Since devolution it has also, of course, been increasingly important to understand the nuances of policy context and I would go so far as to identify this as an important (if obvious) challenge for UK-wide charities operating in Wales – the requirement to ensure that programmes are tailored to meet Welsh needs and recognize the diversity that comes with devolution. Strong local leadership is vital and I have been extremely fortunate in Wales to be able to call upon the support and commitment of leaders of the calibre of Ann Beynon, Sue Balsom, Simon King and others, in particular Peter Davies.
At the same time it is surely a positive thing for charities to have links to wider networks and thereby benefit from a broader perspective on best practice and a larger pool of potential funders. If I may mention a recent practical example, it has been particularly encouraging this year to be able to direct a £1million grant from one of The Prince’s Trust’s main supporters, the visionary London-based benefactor Peter Cruddas, to Wales. This remarkable donation has enabled The Trust to start building a partnership that we hope will help many more young people to set themselves up in business, with all the positive consequences that can entail, over the coming years.
This brings us of course to the inescapable challenge of funding. This audience clearly understands the importance of developing a diverse funding base – it is often a hallmark of successful community entrepreneurs like Margaret Jervis of Valleys Kids that they are very good at bringing together support from a variety of sources. However, many charities are still reliant on Government funding in one form or another, and therefore subject to the inevitable cyclical nature of such sources, which can lead to flux in staff numbers, lack of continuity and loss of precious expertise when programmes reach their conclusion. Often, charities must deal with more than one Government department – this can, notoriously, cause complications on all sides, although the recent experience of Arts & Business working with the Assembly Departments of Economy & Transport, and Heritage, shows that it can be done!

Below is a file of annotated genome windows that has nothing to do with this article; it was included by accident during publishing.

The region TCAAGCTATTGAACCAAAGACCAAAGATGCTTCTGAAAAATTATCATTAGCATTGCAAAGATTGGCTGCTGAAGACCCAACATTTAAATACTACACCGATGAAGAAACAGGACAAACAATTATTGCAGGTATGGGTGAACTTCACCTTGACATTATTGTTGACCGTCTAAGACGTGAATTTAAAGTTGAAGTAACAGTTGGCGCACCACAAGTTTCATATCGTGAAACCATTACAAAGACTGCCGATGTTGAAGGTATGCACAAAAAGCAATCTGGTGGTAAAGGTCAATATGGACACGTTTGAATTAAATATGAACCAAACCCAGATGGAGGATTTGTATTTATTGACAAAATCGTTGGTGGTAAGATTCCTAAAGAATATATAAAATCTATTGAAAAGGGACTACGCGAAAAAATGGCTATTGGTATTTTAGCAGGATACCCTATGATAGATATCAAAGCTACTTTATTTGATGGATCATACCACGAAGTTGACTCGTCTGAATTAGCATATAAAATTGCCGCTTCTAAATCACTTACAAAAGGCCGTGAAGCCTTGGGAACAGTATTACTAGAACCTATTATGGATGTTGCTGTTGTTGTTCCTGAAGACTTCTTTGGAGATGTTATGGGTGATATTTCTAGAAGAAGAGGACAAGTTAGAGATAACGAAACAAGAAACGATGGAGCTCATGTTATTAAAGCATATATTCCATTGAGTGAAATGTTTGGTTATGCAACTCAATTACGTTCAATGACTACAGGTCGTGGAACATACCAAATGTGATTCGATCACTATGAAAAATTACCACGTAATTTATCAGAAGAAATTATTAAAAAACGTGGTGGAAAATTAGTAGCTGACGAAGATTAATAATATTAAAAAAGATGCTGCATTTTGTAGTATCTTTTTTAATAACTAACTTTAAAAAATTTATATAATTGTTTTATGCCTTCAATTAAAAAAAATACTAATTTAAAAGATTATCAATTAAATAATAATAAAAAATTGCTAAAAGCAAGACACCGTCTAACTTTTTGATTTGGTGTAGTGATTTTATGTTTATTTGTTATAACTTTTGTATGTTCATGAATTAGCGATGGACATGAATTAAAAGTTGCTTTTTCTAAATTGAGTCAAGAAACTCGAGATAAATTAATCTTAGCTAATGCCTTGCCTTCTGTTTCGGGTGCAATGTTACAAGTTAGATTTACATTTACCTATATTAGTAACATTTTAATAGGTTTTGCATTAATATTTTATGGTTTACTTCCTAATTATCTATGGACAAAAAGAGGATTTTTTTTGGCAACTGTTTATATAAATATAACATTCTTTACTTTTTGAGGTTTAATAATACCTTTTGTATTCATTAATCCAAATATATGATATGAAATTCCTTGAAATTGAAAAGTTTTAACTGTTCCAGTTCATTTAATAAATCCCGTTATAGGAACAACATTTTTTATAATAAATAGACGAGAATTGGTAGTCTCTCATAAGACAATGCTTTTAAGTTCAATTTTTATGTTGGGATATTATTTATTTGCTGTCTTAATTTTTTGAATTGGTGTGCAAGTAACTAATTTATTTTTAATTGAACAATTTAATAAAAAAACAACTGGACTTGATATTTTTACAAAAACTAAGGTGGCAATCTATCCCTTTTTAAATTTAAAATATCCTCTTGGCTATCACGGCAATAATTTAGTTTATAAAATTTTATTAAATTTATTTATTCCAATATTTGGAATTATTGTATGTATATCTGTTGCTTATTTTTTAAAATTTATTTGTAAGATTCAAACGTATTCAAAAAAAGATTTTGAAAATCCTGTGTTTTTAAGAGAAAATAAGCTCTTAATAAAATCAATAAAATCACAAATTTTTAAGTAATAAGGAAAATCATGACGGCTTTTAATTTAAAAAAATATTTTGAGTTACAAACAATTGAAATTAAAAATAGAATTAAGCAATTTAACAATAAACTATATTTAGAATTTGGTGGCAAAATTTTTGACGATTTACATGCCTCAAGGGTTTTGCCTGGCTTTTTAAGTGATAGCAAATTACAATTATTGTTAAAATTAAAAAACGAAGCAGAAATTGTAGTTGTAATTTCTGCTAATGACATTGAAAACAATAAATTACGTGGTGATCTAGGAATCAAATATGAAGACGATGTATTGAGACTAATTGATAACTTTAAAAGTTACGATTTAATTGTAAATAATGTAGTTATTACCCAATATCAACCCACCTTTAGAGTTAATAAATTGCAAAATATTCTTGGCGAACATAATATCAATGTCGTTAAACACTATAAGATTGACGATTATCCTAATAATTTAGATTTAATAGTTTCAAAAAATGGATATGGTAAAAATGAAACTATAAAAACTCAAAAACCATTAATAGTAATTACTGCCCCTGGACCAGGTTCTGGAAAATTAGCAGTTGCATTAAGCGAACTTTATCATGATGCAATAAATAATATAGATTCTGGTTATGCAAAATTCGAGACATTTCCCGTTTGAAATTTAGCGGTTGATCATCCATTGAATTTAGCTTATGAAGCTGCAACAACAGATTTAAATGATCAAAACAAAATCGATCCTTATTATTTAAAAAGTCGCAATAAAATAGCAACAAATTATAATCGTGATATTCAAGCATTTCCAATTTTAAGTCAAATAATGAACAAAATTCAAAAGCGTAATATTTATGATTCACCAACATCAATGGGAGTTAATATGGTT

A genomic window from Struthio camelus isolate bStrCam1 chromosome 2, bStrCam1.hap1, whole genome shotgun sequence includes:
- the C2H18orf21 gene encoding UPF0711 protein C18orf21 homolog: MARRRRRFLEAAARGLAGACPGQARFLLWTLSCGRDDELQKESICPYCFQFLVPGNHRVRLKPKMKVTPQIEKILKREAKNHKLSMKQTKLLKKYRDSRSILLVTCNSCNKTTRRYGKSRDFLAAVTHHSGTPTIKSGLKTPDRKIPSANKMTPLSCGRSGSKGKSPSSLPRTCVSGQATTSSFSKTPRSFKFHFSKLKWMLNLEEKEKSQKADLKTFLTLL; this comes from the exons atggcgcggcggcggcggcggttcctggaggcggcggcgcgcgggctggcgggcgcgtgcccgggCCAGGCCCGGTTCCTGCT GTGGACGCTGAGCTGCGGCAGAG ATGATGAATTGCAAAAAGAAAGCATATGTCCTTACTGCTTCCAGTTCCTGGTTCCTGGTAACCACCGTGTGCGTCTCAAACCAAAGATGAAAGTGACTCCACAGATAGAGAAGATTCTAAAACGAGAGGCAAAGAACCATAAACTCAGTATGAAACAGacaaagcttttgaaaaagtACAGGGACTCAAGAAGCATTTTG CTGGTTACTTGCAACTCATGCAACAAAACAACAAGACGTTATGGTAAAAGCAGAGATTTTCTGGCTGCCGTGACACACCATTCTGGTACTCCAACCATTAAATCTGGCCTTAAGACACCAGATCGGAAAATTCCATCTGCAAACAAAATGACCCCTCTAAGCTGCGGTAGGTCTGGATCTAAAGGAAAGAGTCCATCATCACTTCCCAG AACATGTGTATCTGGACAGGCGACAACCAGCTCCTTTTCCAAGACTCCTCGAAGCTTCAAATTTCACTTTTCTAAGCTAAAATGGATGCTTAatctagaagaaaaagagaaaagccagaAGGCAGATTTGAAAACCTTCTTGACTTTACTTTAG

So Ladies and Gentlemen, in closing, perhaps you would allow me to reflect once more on the theme of partnership, and perhaps in particular the importance of business engagement. Business in the Community has a lot of experience to offer in this field and I am delighted to know that the organization is working with the Minister’s Department to deliver third sector strategy in Wales. I can only say that I am very keen to see this work progress and will continue to support it through convening relevant groups as best I possibly can – a meeting is being planned for the Autumn, for example, that involves public agencies such as the police force as well as the business sector, as the broader social and economic benefits of this approach are so evident.
So Ladies and Gentlemen, this kind of partnership between Government, business and the third sector seems to me to be the key to true sustainability, at the end of the day, and what an opportunity we have here in Wales to seize its potential. I often cite proudly the fact that Wales is one of the few countries whose Government has adopted a statutory duty towards sustainable development. I hope that the organizations represented here today are just as inspired by that worthy goal and work together in the coming years to make it a reality.
Diolch yn fawr i chi – edrychaf ymlaen at drafodaethau pellach dros ginio yn y Senedd. [Thank you all – I look forward to further discussions over lunch at the Senedd.]